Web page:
The challenges faced by clients looking for income in today’s market environment are what drive my ambition to deliver a world-class fund that delivers a good total return, strong yield and low levels of volatility.
I recognise that, as clients fail to secure a decent income from savings accounts or fixed income investments, they are increasingly looking for equities to fill the void. I have structured the fund in such a way as to ensure those needs are met, while keeping the fund at the lower end of the risk spectrum.
The search for income has been a problem for a while, but it is certainly gaining in intensity. People who are relying on income to come from a pot of money are struggling in a low interest rate environment that has no end in sight.
Savings rates are at an all-time low and yields on 10 year gilts are far below the rate of inflation. Meanwhile, spreads on corporate bonds have narrowed and they offer much less value than they once did.
On a more positive note, the yield on equities has remained roughly stable since 2008 and has been between 3-4 per cent on average for the last few years.
Our thinking is, therefore, that if we can invest in equities in a conservative way, can be sure of getting an income and of constructing a portfolio where that income will grow, it makes a very attractive option.
Before taking over portfolio management of the MoneyBuilder Dividend Fund in 2008, I dedicated a huge amount of time and effort into researching the optimum way to construct a portfolio to best meet investors’ needs. The defining issue was the best way to tackle the income component, and I considered three options.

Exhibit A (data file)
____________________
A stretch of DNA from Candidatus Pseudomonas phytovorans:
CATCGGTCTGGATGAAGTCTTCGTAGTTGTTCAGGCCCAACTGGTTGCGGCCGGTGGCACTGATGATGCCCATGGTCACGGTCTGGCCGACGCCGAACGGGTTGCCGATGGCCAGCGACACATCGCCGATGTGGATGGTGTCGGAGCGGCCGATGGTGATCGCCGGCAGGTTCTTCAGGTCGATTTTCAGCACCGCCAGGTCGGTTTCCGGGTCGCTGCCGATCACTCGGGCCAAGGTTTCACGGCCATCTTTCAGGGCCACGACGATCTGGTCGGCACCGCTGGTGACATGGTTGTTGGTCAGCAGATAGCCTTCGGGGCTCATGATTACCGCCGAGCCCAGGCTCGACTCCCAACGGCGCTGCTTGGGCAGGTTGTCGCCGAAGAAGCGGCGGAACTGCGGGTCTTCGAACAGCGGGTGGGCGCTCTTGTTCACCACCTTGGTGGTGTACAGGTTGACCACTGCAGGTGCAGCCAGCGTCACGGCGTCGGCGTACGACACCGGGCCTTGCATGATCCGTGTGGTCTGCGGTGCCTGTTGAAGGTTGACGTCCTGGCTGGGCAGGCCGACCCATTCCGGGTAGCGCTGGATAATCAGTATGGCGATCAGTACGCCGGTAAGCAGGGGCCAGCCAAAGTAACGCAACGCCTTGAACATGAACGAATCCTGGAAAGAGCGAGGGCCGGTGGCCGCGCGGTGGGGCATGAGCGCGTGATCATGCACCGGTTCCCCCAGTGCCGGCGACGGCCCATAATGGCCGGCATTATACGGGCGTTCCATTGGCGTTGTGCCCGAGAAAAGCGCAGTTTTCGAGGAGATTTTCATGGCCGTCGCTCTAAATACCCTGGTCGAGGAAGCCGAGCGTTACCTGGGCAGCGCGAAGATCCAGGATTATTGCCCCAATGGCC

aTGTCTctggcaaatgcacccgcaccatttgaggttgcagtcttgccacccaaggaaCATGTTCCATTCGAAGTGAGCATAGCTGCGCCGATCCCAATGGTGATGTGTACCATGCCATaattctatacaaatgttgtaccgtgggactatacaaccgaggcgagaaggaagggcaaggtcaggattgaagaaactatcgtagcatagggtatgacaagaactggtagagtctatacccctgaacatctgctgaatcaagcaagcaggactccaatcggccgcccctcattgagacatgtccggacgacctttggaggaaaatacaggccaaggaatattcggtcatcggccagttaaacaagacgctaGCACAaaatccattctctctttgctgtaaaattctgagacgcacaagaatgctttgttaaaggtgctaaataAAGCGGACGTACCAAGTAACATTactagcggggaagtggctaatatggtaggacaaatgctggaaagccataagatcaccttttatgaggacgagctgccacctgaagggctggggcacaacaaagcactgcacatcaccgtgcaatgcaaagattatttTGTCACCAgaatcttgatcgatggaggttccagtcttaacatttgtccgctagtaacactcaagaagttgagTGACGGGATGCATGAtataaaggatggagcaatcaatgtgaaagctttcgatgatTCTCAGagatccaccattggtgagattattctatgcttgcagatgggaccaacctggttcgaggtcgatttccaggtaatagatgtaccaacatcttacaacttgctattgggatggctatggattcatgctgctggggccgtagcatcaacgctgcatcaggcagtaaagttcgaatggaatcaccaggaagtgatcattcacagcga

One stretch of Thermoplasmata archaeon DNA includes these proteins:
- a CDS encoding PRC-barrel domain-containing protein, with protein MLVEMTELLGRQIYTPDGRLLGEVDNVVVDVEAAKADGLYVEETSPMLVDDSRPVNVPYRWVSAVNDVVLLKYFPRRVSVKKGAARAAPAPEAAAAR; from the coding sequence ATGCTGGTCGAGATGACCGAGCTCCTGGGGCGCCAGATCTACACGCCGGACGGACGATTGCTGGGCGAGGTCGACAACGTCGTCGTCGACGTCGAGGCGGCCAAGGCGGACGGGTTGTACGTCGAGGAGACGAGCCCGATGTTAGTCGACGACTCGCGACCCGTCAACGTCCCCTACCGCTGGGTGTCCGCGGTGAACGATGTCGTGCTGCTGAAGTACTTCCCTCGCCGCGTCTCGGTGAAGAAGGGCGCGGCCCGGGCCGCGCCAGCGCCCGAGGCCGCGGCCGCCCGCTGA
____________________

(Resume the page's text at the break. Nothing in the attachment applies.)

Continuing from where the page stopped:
A common approach is yield screening, or the hurdle approach, where stocks are recommended for inclusion if their yield is above a certain level. However, the problem is this tends to lead to weak companies as high yielding companies do not tend to be of a high quality. The second method is to take a barbell approach, where some of the fund is dedicated to high yield stocks, with the remainder in whatever the manager thinks is likely to go up.
The problem with that is it relies on market timing and it still has the weakness of the high yield stocks. Quite simply, while it may look good on paper, it is a difficult strategy to get right and can lead to high volatility at times.
Instead I chose a middle way, which involved looking for safety of income at a reasonable price. In practice, I rely on Fidelity’s extensive research team to select high quality companies where we understand what they do, what earnings they generate and where we can see forward to the next three to five years. By building the portfolio around companies like that we have strength and sustainability.
The way in which the fund is constructed is made possible by Fidelity’s size and strength, and I am able to draw on the work of a team of 45 UK and European equity analysts. Each person is a sector specialist, developing an in-depth knowledge of their particular area, which they then use to support recommendations to the wider team.